Speaking of parties, what if I told you Mick’s Jaguar were the love child of the New York Dolls and Cobra Verde. Just look at the album cover for fucks sake, it’s pure adrenaline and disrespect. It says life is bloody, life is messy now let’s get in there and make some noise!! – Apache Slomo.

7 by Beach House

More of the same?  Sure, but when you’re as good and heavenly as Beach House is, more of the same is exactly what we should be asking for, and with a few refreshing curveballs thrown in, this might be their best all around effort ever.

– MCG.

The 10 Best Albums of Quarter 1, 2018

Quarter one is done!  Here are two handfuls of albums that have our full attention.

Jericho Sirens by Hot Snakes

Like dropping in on a Tsunami, Hot Snakes return like they never left! These guys pummel with such groove it could never be duplicated though many have tried. People always ask me, if you were in a band what would it sound like? It would sound like this shit below, Ride the Snakes! – Apache Slomo

 

 

Drift by The Men

The Men keep churning them out and they’re all slightly different, this one possibly being the biggest departure from the sound that they’re most known for, which is perhaps why I’m so enthralled by it.

 – MCG.

 

All at Once by Screaming Females  

I don’t know about you but just having an absolute fucking shred head dressed in a beautiful little package like Marissa Paternoster helps me sleep at night. I can start this album at any point, Agnes Martin or my favorite Soft Domination and end up in the same place which is in awe of this band.  – Apache Slomo

 

 

Virtue by The Voidz

Read our short review on this gem!

 – MCG.

 

Dave’s Dungeon by Avon 

This one fell in my lap like a gift from above and also because I do my homework. I knew the drum work sounded familiar and when I looked into it wasn’t surprised to hear Alfredo Hernandez ( Kyuss, QOTSA) is providing the sticksmanship. This is the desert boogie by way of London psych rock that I dream of.  – Apache Slomo

 

All This Will Be by Closer

Such an easy listen considering how in your face it is.  Beautiful chaos.

 – MCG.

 

Freedom’s Goblin by Ty Segall

My wife didn’t quite grasp the sheer raw talent of the all mighty Ty until I queued up Alta and You Say All the Nice Things, then she melted understanding that Ty takes the Beatles to a garage punk wonderland. I could spend all day with his catalogue and today I just might cause it makes me feel good and is now on Spotty! – Apache Slomo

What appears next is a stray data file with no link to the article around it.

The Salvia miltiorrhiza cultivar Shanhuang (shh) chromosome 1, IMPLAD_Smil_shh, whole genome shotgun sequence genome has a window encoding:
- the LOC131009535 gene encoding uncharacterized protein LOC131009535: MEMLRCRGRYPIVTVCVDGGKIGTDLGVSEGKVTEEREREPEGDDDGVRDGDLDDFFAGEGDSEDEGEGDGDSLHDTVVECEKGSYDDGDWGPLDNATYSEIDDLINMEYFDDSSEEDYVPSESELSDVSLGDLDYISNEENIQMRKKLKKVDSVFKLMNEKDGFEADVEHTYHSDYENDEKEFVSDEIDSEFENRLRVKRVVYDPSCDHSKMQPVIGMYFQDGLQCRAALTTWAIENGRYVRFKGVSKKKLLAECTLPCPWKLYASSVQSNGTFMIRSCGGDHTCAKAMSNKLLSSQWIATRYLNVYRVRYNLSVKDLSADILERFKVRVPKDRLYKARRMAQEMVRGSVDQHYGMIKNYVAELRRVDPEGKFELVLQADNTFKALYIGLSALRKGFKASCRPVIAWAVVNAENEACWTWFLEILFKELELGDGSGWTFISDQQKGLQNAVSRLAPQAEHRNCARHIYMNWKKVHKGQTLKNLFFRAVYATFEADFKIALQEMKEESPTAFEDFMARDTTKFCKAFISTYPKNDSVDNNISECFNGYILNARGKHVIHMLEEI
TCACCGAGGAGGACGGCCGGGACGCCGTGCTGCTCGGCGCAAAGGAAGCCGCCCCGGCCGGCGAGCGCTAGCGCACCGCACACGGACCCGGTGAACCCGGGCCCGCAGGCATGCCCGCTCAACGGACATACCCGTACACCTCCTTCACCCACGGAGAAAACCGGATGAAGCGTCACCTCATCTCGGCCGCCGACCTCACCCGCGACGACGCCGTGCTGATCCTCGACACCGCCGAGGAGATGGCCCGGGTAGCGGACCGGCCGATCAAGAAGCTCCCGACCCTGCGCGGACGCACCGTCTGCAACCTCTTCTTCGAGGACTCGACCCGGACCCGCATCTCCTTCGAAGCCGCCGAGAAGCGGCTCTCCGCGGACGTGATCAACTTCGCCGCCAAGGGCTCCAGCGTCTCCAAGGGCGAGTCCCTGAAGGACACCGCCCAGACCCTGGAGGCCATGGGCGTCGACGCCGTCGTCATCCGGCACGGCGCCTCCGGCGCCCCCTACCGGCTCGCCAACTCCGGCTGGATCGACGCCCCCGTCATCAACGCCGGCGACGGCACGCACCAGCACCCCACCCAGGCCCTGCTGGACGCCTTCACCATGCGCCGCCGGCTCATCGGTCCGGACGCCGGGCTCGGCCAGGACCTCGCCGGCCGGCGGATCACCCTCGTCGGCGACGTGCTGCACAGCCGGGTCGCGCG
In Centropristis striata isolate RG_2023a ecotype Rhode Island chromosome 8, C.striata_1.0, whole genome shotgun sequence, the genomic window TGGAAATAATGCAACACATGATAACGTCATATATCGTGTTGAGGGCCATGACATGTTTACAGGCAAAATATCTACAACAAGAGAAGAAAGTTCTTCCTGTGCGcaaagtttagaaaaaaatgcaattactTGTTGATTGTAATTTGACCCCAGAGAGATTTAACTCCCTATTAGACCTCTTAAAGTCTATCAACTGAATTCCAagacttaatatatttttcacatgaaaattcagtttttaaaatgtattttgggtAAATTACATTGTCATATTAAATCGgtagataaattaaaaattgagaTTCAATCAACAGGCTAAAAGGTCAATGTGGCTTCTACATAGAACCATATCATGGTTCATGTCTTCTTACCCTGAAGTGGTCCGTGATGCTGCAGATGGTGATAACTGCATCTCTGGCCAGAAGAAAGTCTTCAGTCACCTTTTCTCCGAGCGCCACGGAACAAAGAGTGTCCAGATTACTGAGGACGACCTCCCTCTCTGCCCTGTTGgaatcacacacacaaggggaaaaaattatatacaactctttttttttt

Room Inside the World by Ought

I love post-punk and I’m not afraid to obsessively listen to it, talk about it, and write about it.  Ought rides a slinky through the darkness on this one, twisting reality into dreams.

 – MCG.

 

Mindfucker by Monster Magnet

This one is for me, probably not your cup of tea and I’m not sure why! But as a kid who once walked into a Peaches (old record store chain, they were nice) in Fort Lauderdale, I took a chance of Dopes To Infinity and never looked back in anger. An absolute cosmic power house Dave Wyndorf opened my third eye and for that respects get paid and I devour new Magnet! – Apache Slomo

 

 

Basic Behaviour by FRIGS

More darkness, more angst, more brooding aggression; just the way it should be!

 – MCG.

 

The honorablest of mentions:

Cocoa Sugar by Young Fathers, August Greene by August Greene, Stone Woman by Charlotte Day Wilson

 

Virtue by The Voidz: Nostalgia From the Future

As a brief preface, I’d just like to say that I’m just about as big of a fan of The Strokes as can be, and I am of the opinion that Julian Casablancas is one of the best songwriters since the millennium turned.  Is This It was one of the first non-rap albums I bought as a kid and now he can basically do no wrong in my book.  That said, my over exuberance for his latest creative effort could possibly be taken with a grain of salt.

Now that that is out of the way, I was a fan of The Voidz’ first album, 2014’s Tyranny, but still acknowledge the fact that it might not be the easiest listen for anyone other than someone who shares my opinion of him.  It’s a little messy (on purpose, of course), certainly rough around the edges, experimental, and a bit of a challenge to listen to.  The Voidz’ new album Virtue, which was released this past Friday (03.30.18) is more of a middle ground between his work with The Strokes and that first Voidz album.  In fact, I think it is a perfect medium between the two, taking the unforgettable hooks that made the former a worldwide sensation and the abrasive experimentation that made the latter such a challenge.  The same nostalgic feeling is still there, but this time it’s from the future.  I’m not ready to say this is better than the first two Strokes albums, that’d be crazy at this point and it is hard to imagine anything having the same enormous ripple effect on music as a whole that those two albums did, but I really fucking like how Casablancas and his friends are pushing themselves to create new things instead of recycling the formula he already knows will work.  Great artists evolve and try new things, and I’m glad one of my favorites keeps pushing himself in new directions.  I think this is one of the most interesting and fun albums of 2018 thus far.